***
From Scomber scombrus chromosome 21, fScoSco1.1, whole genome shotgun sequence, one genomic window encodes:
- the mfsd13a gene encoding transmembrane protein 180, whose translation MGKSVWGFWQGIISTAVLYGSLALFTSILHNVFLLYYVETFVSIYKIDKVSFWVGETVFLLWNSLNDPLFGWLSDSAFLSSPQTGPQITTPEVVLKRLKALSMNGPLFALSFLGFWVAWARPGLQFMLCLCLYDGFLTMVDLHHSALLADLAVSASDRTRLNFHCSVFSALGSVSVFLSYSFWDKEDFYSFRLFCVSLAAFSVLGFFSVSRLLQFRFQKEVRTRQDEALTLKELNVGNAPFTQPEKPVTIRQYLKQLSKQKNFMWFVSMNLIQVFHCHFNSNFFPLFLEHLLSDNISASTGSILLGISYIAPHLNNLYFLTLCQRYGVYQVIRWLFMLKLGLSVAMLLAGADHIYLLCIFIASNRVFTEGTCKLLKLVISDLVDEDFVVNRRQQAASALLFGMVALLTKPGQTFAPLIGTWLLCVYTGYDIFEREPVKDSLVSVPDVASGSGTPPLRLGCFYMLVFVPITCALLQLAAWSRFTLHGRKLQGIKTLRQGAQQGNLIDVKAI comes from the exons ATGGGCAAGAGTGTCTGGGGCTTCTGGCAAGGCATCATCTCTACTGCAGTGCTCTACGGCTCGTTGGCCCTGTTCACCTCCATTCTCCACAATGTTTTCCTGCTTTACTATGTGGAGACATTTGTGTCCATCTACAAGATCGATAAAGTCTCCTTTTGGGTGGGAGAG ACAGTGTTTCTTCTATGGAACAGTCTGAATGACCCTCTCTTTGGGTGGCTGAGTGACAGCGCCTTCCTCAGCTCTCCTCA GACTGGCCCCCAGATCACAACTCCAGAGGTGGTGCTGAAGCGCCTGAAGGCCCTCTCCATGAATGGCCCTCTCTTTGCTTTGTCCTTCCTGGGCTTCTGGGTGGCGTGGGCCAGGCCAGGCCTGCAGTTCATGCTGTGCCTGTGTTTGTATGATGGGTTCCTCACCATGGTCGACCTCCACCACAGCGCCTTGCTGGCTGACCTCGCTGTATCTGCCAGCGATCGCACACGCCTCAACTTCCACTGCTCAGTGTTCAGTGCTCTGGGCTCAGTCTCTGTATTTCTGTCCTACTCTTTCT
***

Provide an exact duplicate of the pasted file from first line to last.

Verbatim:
From Scomber scombrus chromosome 21, fScoSco1.1, whole genome shotgun sequence, one genomic window encodes:
- the mfsd13a gene encoding transmembrane protein 180, whose translation MGKSVWGFWQGIISTAVLYGSLALFTSILHNVFLLYYVETFVSIYKIDKVSFWVGETVFLLWNSLNDPLFGWLSDSAFLSSPQTGPQITTPEVVLKRLKALSMNGPLFALSFLGFWVAWARPGLQFMLCLCLYDGFLTMVDLHHSALLADLAVSASDRTRLNFHCSVFSALGSVSVFLSYSFWDKEDFYSFRLFCVSLAAFSVLGFFSVSRLLQFRFQKEVRTRQDEALTLKELNVGNAPFTQPEKPVTIRQYLKQLSKQKNFMWFVSMNLIQVFHCHFNSNFFPLFLEHLLSDNISASTGSILLGISYIAPHLNNLYFLTLCQRYGVYQVIRWLFMLKLGLSVAMLLAGADHIYLLCIFIASNRVFTEGTCKLLKLVISDLVDEDFVVNRRQQAASALLFGMVALLTKPGQTFAPLIGTWLLCVYTGYDIFEREPVKDSLVSVPDVASGSGTPPLRLGCFYMLVFVPITCALLQLAAWSRFTLHGRKLQGIKTLRQGAQQGNLIDVKAI comes from the exons ATGGGCAAGAGTGTCTGGGGCTTCTGGCAAGGCATCATCTCTACTGCAGTGCTCTACGGCTCGTTGGCCCTGTTCACCTCCATTCTCCACAATGTTTTCCTGCTTTACTATGTGGAGACATTTGTGTCCATCTACAAGATCGATAAAGTCTCCTTTTGGGTGGGAGAG ACAGTGTTTCTTCTATGGAACAGTCTGAATGACCCTCTCTTTGGGTGGCTGAGTGACAGCGCCTTCCTCAGCTCTCCTCA GACTGGCCCCCAGATCACAACTCCAGAGGTGGTGCTGAAGCGCCTGAAGGCCCTCTCCATGAATGGCCCTCTCTTTGCTTTGTCCTTCCTGGGCTTCTGGGTGGCGTGGGCCAGGCCAGGCCTGCAGTTCATGCTGTGCCTGTGTTTGTATGATGGGTTCCTCACCATGGTCGACCTCCACCACAGCGCCTTGCTGGCTGACCTCGCTGTATCTGCCAGCGATCGCACACGCCTCAACTTCCACTGCTCAGTGTTCAGTGCTCTGGGCTCAGTCTCTGTATTTCTGTCCTACTCTTTCT